CHIKMAGALUR: A team of researchers from the Indian Institute of Science, Bengaluru, and the Bombay Natural History Society have discovered two new species of bush frogs in the Shola patch forests of Dattatreya Peetha.
One of the species ‘Raorchestes echinatus’, a spiny-bodied frog, was discovered by a team comprising Vijayakumar,
K P Dinesh, Kartik Shanker and M V Prabhu. Due to its small size and the difficulty in tracing it amid the Kurinji plants, the team took a long time to confirm the identity of the species. This work is published in the internationally reputed journal Zootaxa based in New Zealand.
The tiny adult frog is just 2 cm long and fits on a thumb. The frog breeds by means of a process called ‘direct development’ where tiny froglets emerge out of an egg directly surpassing the tadpole stage. This species makes a chorus call that is barely audible owing to strong winds blowing on the Baba Budangiri hills during monsoon. This frog is active during monsoon and is a narrowly distributed species.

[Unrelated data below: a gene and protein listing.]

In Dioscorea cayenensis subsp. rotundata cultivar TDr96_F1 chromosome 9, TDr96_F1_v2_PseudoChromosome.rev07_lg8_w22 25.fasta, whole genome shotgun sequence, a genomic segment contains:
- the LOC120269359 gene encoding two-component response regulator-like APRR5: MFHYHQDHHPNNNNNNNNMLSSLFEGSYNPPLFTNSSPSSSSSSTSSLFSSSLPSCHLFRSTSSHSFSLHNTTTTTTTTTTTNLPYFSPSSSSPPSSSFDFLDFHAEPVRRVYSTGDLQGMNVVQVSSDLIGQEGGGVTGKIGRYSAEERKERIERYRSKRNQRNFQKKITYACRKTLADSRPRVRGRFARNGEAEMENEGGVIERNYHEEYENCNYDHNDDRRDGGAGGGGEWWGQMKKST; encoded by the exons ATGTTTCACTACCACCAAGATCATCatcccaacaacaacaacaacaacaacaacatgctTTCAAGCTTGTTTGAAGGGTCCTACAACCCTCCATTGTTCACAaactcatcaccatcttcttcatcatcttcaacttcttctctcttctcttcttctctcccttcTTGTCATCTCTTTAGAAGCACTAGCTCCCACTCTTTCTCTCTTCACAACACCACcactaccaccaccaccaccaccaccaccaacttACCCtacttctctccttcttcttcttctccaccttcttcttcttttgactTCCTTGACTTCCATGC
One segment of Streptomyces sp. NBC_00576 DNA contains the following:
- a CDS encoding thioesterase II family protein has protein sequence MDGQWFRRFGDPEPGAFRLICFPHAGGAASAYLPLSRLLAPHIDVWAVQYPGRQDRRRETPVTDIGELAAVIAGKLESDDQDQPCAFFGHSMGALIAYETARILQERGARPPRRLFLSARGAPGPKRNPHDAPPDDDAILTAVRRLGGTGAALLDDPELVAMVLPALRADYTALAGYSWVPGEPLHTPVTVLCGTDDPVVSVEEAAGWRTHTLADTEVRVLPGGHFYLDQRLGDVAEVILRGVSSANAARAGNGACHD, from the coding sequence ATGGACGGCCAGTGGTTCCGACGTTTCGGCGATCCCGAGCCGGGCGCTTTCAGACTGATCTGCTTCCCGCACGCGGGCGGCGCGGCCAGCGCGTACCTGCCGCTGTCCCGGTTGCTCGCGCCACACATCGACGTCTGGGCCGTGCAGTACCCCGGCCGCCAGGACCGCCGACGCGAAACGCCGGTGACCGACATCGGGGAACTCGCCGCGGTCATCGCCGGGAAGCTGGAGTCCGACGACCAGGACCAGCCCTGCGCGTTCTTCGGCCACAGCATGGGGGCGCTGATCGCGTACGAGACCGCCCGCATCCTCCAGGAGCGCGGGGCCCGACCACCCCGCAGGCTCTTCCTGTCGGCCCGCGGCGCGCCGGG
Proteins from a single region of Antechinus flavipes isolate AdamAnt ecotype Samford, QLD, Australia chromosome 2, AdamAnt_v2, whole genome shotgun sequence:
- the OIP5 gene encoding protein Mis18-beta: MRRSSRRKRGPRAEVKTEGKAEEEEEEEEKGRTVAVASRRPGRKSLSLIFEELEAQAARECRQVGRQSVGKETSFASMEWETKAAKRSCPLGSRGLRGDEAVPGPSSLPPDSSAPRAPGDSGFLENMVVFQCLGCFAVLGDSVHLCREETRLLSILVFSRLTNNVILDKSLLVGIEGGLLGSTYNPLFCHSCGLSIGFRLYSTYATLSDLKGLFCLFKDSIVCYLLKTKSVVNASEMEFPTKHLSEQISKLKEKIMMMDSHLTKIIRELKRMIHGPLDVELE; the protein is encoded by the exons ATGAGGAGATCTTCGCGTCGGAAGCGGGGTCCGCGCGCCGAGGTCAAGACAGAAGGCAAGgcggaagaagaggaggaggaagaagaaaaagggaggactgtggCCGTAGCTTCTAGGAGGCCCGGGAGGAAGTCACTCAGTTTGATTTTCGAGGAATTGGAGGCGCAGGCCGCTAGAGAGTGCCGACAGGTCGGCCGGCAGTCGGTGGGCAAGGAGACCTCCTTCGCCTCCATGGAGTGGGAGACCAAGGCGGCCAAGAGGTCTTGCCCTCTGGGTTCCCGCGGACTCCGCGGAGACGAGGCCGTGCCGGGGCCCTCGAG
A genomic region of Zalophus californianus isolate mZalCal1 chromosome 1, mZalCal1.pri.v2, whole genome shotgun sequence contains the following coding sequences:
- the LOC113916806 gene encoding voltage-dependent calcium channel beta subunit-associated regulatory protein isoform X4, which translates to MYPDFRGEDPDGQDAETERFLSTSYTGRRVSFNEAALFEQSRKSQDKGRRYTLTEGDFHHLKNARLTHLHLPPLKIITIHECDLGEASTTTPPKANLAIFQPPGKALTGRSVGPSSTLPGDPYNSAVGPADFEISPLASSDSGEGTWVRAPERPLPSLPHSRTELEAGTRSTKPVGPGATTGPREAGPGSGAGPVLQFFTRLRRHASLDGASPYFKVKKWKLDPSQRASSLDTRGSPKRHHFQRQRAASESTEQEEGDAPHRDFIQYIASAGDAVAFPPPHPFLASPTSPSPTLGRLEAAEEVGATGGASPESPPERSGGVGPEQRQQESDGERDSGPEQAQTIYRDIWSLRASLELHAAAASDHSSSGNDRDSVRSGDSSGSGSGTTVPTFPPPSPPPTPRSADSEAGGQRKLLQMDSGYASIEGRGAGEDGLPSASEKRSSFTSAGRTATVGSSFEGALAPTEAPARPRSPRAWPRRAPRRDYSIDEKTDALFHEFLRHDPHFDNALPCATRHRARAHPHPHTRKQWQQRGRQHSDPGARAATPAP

The second species, ‘Nyctibatrachus dattatreyaenesis’, was actually discovered in 2008 in the headwaters of Manikyadhara Falls.
Though researcher K P Dinesh who hails from Chikkamagaluru had sighted then, it took him almost six years to prove its identity. Raorchestes echinatus is found on the hill ranges of Dattapeeta.
The frog prefers high altitude hill ranges with Kurinji plants for its survival. This puts it at a greater risk of extinction than the more widely distributed taxa due to unauthorised collection of herbal plants in the Shola patch forests that face devastation due to eco-tourism. K P Dinesh has discovered 38 frog species.